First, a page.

As far as catching anything that day, no such luck. I was fishing the wrong tide. I misread the tide chart, and ended up spend the time studying the ground structure instead. I have caught a few cutts there, the last one was about 16 inches a couple of weeks ago.

Kerfwappie
 
#10
About the only things a sea lion will expend that much energy on are food and sex. How were you dressed?

We used to spear fish a lot up in Neah Bay. When you shoot a fish, it's placed on a big SS stringer that is attached to the divers body. Blood spoor ensues. One day off the breakwater by Tatoosh, my buddy was mugged by a sea lion in about 20 feet of depth. It first made a close pass and took a tug at the ling cod Todd was sporting back by his kidneys. He managed to spring the clip and slide the remaining fishes off his belt to the brute, which grabbed the biggest one and shot off. We saw the whole thing from the boat, and were just glad he wasn't wearing cologne.
 
#13
You may think that the story I 'm about to tell is 'BS', but my son and I had numerous 'close encounters' with giant sea lions, while fly fishing from our dingy in Redondo Harbor, CA.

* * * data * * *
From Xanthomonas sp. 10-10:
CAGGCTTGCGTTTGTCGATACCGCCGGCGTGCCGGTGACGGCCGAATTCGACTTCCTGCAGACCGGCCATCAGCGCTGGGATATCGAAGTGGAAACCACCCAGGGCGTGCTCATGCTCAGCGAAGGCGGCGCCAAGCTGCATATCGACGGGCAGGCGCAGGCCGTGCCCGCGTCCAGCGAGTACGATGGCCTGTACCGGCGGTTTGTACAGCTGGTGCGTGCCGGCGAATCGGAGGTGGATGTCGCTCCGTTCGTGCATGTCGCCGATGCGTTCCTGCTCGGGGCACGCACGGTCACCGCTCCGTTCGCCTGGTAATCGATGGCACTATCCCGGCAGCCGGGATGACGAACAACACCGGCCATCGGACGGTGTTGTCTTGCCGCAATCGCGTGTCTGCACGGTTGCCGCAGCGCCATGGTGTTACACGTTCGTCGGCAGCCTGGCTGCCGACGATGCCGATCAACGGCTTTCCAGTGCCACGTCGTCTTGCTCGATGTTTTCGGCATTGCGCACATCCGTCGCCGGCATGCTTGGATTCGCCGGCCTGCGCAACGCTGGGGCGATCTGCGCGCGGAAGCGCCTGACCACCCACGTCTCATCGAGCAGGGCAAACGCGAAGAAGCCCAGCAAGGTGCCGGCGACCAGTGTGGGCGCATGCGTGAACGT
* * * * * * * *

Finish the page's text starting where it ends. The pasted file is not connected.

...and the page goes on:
These sea lions were very well practiced at stealing our fish, instead of catching their own. They could spot a Bonito 'lighting up' from 200 yards away and swoop in and grab it, then swim off with it at top speed. All we could do is hang on, as the sea lions peeled line off our screaming reels while eating the Bonito 'on the go', until nothing was left, but the head.

Some days this would happen multiple times, despite our attempts to stay away from the sea lions. Occasionaly, they would see us landing a fish and then nearly run into our boat as they came partially out of the water to take it before we lifted it flopping, over the gunnel. (The first time this happened, I nearly soiled myself, while standing in the dingy, as it bobbed up and down on the wake left behind by a swirling sea lion.)